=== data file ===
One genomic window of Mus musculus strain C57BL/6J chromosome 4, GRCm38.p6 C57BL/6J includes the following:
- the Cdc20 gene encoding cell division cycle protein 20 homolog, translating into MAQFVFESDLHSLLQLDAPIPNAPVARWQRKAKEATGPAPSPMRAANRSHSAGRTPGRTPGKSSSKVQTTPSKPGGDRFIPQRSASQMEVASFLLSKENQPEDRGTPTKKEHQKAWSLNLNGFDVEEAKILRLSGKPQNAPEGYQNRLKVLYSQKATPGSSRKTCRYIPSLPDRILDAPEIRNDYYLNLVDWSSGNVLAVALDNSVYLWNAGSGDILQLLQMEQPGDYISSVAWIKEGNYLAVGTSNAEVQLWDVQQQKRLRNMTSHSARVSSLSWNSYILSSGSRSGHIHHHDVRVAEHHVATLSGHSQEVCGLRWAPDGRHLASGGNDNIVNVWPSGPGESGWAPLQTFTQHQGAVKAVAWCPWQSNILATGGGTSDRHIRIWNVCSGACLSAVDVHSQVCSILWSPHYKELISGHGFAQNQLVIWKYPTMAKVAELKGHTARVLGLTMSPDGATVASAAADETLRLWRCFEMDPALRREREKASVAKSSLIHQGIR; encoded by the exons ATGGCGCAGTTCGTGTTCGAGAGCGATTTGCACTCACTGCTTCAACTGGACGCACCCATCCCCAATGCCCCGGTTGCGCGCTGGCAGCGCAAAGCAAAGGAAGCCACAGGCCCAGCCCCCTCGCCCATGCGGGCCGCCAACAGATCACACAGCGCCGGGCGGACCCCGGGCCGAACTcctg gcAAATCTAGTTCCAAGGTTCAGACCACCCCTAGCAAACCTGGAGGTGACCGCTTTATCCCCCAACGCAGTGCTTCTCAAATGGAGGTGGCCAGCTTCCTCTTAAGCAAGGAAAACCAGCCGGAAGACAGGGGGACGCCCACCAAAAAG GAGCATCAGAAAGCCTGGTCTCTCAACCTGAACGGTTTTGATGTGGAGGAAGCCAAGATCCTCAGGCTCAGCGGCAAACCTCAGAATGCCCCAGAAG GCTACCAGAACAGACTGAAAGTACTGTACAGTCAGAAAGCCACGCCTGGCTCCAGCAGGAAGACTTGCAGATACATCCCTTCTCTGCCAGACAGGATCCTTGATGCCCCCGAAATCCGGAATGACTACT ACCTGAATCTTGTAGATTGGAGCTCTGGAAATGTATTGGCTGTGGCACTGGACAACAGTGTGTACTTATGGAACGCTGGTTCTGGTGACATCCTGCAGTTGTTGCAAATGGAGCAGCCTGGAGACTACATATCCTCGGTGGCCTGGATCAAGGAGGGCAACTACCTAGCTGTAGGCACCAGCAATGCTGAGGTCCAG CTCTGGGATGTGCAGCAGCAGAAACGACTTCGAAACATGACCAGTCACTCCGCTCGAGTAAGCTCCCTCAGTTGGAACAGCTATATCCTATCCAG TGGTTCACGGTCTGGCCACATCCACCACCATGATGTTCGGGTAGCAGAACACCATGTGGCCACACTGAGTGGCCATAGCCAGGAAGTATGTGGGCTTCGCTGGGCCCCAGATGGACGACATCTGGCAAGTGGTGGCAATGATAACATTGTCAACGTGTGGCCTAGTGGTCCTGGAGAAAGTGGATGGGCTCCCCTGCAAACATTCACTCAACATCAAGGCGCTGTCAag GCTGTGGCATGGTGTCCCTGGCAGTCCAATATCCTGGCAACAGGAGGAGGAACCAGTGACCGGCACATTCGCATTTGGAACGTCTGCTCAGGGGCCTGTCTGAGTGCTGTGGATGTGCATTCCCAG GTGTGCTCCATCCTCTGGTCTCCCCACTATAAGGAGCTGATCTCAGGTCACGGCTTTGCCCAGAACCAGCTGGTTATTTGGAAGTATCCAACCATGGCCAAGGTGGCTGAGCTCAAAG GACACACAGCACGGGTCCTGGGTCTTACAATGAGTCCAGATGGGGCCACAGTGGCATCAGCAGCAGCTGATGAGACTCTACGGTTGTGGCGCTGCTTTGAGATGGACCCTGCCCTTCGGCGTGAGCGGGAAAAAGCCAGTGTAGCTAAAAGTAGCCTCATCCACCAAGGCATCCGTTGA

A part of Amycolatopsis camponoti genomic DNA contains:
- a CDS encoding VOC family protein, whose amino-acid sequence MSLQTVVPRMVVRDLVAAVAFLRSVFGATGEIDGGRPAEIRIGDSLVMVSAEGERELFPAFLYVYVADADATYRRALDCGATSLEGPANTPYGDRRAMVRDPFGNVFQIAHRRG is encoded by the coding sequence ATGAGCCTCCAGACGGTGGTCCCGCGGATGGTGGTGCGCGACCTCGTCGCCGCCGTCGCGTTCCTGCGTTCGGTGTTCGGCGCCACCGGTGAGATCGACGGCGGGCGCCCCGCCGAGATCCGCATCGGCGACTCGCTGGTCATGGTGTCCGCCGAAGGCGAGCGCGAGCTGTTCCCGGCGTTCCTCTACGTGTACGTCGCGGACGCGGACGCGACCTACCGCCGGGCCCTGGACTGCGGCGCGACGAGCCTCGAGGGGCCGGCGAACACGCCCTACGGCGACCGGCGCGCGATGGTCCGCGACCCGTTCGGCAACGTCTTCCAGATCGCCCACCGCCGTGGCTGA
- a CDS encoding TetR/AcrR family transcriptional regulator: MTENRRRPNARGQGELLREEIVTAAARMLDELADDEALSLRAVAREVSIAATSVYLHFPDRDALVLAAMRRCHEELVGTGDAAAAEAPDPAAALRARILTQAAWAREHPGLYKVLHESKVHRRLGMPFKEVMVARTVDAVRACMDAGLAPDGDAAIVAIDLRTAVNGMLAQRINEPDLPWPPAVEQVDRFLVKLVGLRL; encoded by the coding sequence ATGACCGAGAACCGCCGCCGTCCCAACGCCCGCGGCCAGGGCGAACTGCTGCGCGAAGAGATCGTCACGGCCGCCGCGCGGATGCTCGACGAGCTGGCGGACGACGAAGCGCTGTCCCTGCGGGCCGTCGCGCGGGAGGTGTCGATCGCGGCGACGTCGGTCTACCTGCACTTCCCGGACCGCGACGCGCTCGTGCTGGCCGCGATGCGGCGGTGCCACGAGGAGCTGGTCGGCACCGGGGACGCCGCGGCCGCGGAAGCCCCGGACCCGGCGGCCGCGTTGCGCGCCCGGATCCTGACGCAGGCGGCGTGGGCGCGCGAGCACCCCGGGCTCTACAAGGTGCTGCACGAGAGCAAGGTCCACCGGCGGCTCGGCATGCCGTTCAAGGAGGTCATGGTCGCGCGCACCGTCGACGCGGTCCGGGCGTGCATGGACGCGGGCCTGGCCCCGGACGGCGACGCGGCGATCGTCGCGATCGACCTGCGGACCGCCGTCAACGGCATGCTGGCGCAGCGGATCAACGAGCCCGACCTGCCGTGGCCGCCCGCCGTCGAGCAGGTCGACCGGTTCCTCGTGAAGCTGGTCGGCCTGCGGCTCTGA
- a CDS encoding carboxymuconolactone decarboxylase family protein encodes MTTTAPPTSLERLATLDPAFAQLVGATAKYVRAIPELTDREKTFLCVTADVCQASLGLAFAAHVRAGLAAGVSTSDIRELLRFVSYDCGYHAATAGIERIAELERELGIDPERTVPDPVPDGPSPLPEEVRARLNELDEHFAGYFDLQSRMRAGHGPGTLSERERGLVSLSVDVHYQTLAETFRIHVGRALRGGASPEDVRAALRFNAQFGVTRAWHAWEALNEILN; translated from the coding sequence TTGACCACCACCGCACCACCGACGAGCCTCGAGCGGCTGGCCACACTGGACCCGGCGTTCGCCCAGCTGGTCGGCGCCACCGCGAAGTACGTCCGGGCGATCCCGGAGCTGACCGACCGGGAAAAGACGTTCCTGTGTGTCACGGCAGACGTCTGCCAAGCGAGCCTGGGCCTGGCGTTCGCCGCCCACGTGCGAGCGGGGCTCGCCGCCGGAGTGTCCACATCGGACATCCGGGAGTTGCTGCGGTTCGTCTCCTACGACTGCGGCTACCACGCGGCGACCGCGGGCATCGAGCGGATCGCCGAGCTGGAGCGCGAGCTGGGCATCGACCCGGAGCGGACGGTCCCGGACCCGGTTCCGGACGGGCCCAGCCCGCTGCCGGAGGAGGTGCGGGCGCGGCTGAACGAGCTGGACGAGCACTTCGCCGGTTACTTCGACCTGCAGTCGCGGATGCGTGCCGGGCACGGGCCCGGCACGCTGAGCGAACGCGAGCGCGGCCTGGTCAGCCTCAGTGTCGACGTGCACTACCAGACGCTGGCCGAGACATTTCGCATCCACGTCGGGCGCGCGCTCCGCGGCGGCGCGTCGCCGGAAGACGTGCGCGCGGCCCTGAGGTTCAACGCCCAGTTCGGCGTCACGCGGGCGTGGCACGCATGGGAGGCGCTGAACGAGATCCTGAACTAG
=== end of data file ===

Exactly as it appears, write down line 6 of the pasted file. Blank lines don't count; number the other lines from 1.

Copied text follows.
- a CDS encoding carboxymuconolactone decarboxylase family protein encodes MTTTAPPTSLERLATLDPAFAQLVGATAKYVRAIPELTDREKTFLCVTADVCQASLGLAFAAHVRAGLAAGVSTSDIRELLRFVSYDCGYHAATAGIERIAELERELGIDPERTVPDPVPDGPSPLPEEVRARLNELDEHFAGYFDLQSRMRAGHGPGTLSERERGLVSLSVDVHYQTLAETFRIHVGRALRGGASPEDVRAALRFNAQFGVTRAWHAWEALNEILN; translated from the coding sequence TTGACCACCACCGCACCACCGACGAGCCTCGAGCGGCTGGCCACACTGGACCCGGCGTTCGCCCAGCTGGTCGGCGCCACCGCGAAGTACGTCCGGGCGATCCCGGAGCTGACCGACCGGGAAAAGACGTTCCTGTGTGTCACGGCAGACGTCTGCCAAGCGAGCCTGGGCCTGGCGTTCGCCGCCCACGTGCGAGCGGGGCTCGCCGCCGGAGTGTCCACATCGGACATCCGGGAGTTGCTGCGGTTCGTCTCCTACGACTGCGGCTACCACGCGGCGACCGCGGGCATCGAGCGGATCGCCGAGCTGGAGCGCGAGCTGGGCATCGACCCGGAGCGGACGGTCCCGGACCCGGTTCCGGACGGGCCCAGCCCGCTGCCGGAGGAGGTGCGGGCGCGGCTGAACGAGCTGGACGAGCACTTCGCCGGTTACTTCGACCTGCAGTCGCGGATGCGTGCCGGGCACGGGCCCGGCACGCTGAGCGAACGCGAGCGCGGCCTGGTCAGCCTCAGTGTCGACGTGCACTACCAGACGCTGGCCGAGACATTTCGCATCCACGTCGGGCGCGCGCTCCGCGGCGGCGCGTCGCCGGAAGACGTGCGCGCGGCCCTGAGGTTCAACGCCCAGTTCGGCGTCACGCGGGCGTGGCACGCATGGGAGGCGCTGAACGAGATCCTGAACTAG